With the unfavorable weather conditions over the last number of week’s roses need that little bit more attention.

1) Pruning

Summer pruning is important aspect not only to encourage a good growth habit or to restrict from getting to big but also to encourage a second flush of flowers.

So not only dead heading the roses but also pruning back after they have finished flowering will encourage repeat flowering.

It is important to note that only a light pruning is required and that winter pruning of roses is done for a different reason.

2) Dead Heading

If you check my two YouTube videos ‘Dead Heading Rhododendrons’ and ‘How to Maintain Window Boxes and Hanging Baskets’ will give you some idea on how to carry out the dead heading of roses as it is similar.

To ensure a longer lasting flowering time frame dead heading should be regularly carried out on the roses, if not the rose will put its time and energy into producing and developing seeds instead of flowers.

It is important to make sure that time and effort is put in and it is done right, that the seed capsules are removed and that you are not just pulling off the petals.

Finished flowers
Finished flowers

3) Disease Control

The two most common diseases associated with roses are black spot (Diplocarpon rosae) and powdery mildew (Podosphaera pannosa).

Rose black spot is a fungus disease and is easily recognised with black markings on the leaves. It can cause an unsightly appearance on the roses and become quite serious if not treated.

Powdery mildew is another fungus disease that occurs on roses. Like the black spot it needs favorably weather conditions (humid) for it to develop.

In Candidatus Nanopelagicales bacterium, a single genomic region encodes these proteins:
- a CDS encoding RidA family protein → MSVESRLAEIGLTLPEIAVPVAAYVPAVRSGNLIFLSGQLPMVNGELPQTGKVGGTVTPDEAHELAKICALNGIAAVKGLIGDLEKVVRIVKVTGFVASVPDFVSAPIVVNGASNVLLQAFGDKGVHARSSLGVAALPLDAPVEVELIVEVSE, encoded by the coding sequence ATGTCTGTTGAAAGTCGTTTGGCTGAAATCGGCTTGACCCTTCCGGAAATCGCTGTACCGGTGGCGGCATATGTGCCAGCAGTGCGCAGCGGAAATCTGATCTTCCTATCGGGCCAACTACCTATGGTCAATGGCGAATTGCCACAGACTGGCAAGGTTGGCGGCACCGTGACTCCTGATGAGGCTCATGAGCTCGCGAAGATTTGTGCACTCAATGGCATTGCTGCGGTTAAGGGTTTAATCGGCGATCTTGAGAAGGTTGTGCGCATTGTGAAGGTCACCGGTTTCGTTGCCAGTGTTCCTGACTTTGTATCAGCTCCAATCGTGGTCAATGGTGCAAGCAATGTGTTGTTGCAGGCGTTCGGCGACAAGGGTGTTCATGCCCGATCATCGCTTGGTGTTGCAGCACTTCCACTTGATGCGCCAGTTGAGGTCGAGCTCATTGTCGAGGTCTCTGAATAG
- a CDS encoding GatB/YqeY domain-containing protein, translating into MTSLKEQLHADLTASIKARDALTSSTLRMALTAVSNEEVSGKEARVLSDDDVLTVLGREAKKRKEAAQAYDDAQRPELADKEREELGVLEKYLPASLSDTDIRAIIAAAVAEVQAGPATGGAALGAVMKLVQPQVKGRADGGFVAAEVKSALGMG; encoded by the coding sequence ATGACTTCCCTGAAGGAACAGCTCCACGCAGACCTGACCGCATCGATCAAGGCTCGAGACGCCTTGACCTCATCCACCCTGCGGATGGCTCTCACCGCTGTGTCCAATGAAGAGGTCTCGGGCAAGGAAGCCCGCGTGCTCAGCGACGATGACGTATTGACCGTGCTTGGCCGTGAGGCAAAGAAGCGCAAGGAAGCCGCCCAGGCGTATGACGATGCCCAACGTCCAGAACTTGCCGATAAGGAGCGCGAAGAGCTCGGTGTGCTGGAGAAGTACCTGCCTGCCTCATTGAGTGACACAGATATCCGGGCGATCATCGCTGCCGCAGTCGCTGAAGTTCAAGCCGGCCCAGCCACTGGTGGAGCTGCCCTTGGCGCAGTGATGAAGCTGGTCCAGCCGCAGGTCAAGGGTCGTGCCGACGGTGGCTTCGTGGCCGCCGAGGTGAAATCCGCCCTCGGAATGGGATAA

For the treatment of mildew and black spot there are many different treatments available both chemical and non-chemical and greatly depends on how seriously effected the roses are and your preferred method.

If you would like to share your remedies post a comment or send a message on my Facebook page (A Horticulturist’s View) and I could put together a list of all the different tricks and tips.

To maximise your roses it is important to minimise the amount of diseases impacting on it.

First signs of black spot
First signs of black spot

4) Pest Control

The most common of all pests to attack the roses are the aphids (greenfly). It is quite easily recognised as a bright green insect like and tend to gather in large colonies on the rose

The aphid can have devastating effect on the roses causing a number of afflictions. From viruses, appearance, sap damage, heavy infestations can lead to shoot damage and damage to the flower.

Again there is a number of treatments available to treating aphid attacks on roses both chemical and non-chemical.

Natural predators such as ladybirds should be encouraged into your garden as both at the larvae adult stage attack the aphid therefore reducing their impact.

Another remedy I recently found out about is the use of garlic spray to prevent and control aphids as well as many other garden pests such as slugs having an impact on your plants and roses.

5) Feeding

As you can imagine it takes a lot of energy to put on that show of flowers so it is important to give them a feed.

Not only whenever they are in flower but also when the roses are preparing to produce flowers.

A simply liquid feed will provide a quick boost to the roses but it is also important to provide a longer lasting fertiliser at least once a year if not twice.

Mulching will provide another source of feed and this should be carried out after flowering in autumn.

Keep an out for my YouTube tutorial on ‘Maintaining Roses’ in the next few days as well

Just about to flower
Just about to flower

As I mentioned above, I would love to hear about your different tips and tricks when it comes to controlling diseases and pests on the roses and all things roses.

I would appreciate some feedback and any ideas of blogs you would like to see me write in the future. Thanks once again for reading and I hope you enjoyed my latest piece.

Please feel free to like and share it as well.

Standard roses in flower
Standard roses in flower